Human-mediated salinization of inland waters likely has facilitated dispersal of euryhaline-adapted taxa, including those of P-C origins. Ions (mainly chlorides and sulphates) discharged from coal and salt mining, irrigation, vegetation clearance, dryland farming, and industry in general (e.g., Braukmann and Bohme 2011; Schulz 2011; Motyka and Postawa 2000; Korycińska and Królak 2006) have increased the salinity of many inland waters across the world (Bäthe and Coring 2011; Braukmann and Bohme 2011; Petruk and Stoffler 2011). In cold temperate regions, freshwater salinities have been increasing due to road salts used for de-icing; this constitutes a growing concern for the Great Lakes region (Roy and Malenica 2013; Mackie et al. 2022). Across North America, 44% of freshwater lakes have undergone long-term salinization (Dugan et al. 2017).

Increasing salinity conditions have led to the replacement of some salt sensitive species by euryhaline-adapted taxa, including AIS (Piscart et al. 2005). MacIsaac et al. (1999, 2001) advanced the hypothesis that increasing salinity of inland waters has been an important factor facilitating the success of P-C AIS in the Great Lakes and European freshwaters, including the fish-hook cladoceran water flea and dreissenid mussels. The effect of increasing salinity on native and invasive species thus may favor euryhaline-adapted species in the future if the trend continues, enhancing the spread of AIS.

AIS primarily have originated from temperate regions, particularly shallow nearshore areas and low saline waters, colonizing new geographic areas that possess similar environmental conditions (Table 1; Dedju 1980; Poznańska-Kakareko et al. 2013; Dobrzycka-Krahel and Graca 2018). Such similarity of environmental niches is a key concept in invasion ecology (Bello et al. 2020), underlying the increasingly neocosmopolitan distributions of P-C AIS invertebrates. However, since conditions in deeper water areas have been relatively poorly investigated (Gan et al. 2020), those species distributions may be underestimated. Because estuarine and coastal waters have been recognized as hot spots for AIS (Williams and Grosholz 2008), research efforts mostly have concentrated on those nearshore areas, which often are more readily, regularly, and easily surveyed and sampled. Thus, further explorations of deeper water habitats and their species compositions are warranted.

Ecological consequences of P-C neocosmopolitan AIS

Introductions of AIS into new environments may exert unpredictable consequences, including new or disrupted trophic interactions (David et al. 2017). For example, P-C crustaceans comprise key food sources for many fishes and macroinvertebrates, yet can negatively impact biodiversity, food web interactions, habitat quality, and/or environmental conditions as AIS (Arbaciauskas et al. 2010). For example, the bloody-red mysid shrimp Hemimysis anomala, which was introduced to the North American Great Lakes provides food for native fishes, but has reduced the overall abundance and species diversity of the zooplankton community (Ricciardi et al. 2012). The cladoceran fish-hook waterflea Cercopagis pengoi (Ostroumov, 1891) is a very efficient predator on a variety of zooplankton taxa, possessing an euryhaline distribution (Lehtiniemi and Linden 2006). However, its individuals clump together, attaching to fishing gear and clogging nets and trawls, resulting in significant gear costs across its invasive range (Leppäkoski and Olenin 2000). Deleterious effects of P-C AIS amphipods have included extirpations of native gammarid amphipods (Surowiec and Dobrzycka-Krahel 2008). For example, the aggressive P-C AIS killer “shrimp” amphipod D. villosus readily outcompetes other invertebrates due to its omnivory, euryhalinity, broad temperature tolerance, large size, and rapid reproduction (Dick and Platvoet 2000). In contrast, some P-C AIS also have some positive ecosystem effects, including ‘bottom cleaning’ by some benthic P-C gammarid amphipods, with resonating ecological effects (Dedju 1980).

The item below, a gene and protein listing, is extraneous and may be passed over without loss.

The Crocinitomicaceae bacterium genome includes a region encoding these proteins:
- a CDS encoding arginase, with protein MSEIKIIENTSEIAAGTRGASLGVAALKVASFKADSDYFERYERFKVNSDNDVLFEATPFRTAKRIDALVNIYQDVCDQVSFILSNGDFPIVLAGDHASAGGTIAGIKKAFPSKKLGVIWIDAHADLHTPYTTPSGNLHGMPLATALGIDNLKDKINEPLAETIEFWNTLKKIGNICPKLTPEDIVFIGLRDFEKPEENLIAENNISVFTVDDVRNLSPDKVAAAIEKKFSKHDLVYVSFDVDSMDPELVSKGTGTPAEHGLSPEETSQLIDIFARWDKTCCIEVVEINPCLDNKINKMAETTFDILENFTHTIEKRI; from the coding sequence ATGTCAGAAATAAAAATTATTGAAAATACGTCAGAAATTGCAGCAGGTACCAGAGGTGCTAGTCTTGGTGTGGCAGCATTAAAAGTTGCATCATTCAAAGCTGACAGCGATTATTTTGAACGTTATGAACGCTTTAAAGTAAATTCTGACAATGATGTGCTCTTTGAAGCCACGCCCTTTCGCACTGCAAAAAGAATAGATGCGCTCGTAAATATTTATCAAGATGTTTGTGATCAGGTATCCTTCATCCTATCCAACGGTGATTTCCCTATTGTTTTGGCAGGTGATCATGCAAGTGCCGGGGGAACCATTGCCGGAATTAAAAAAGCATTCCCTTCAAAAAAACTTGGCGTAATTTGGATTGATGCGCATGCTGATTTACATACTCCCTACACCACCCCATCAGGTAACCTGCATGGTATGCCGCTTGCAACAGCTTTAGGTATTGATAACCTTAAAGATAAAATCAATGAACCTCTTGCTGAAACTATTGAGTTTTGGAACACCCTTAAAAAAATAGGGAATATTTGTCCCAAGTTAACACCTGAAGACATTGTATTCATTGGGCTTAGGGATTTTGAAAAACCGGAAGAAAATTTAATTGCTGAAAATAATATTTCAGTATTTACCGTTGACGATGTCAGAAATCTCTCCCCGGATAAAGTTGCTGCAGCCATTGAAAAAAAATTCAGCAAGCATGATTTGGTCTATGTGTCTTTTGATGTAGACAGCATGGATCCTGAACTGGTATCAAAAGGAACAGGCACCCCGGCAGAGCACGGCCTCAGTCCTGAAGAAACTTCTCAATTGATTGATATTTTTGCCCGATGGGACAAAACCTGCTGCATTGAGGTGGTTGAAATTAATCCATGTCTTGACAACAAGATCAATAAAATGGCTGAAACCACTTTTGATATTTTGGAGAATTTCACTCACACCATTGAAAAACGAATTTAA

P-C bivalve mollusks often compete for space and food with native filter-feeding species. Notably, zebra and quagga mussels cause severe habitat alteration as bio-fouling organisms that damage piers, pipes, anchors, water intakes, ships and other vessels, as well as accumulate on the shells of native unionid bivalves, killing them (GISP 2008), thereby exerting significant ecological and economic impacts (McLaughlan et al. 2014; Strayer and Smith 1996; Marshall and Stepien 2019). Economic losses caused by zebra and quagga mussels were estimated at US$ 50 billion over the 2001–10 decade (Cuthbert et al. 2021). The quagga mussel frequently outcompetes the zebra mussel in regions of sympatry, including many invaded European rivers (Heiler et al. 2013) and North American ecosystems, with significant ecological differences found between these two species (Stepien et al. 2013; Marshall and Stepien 2019, 2021).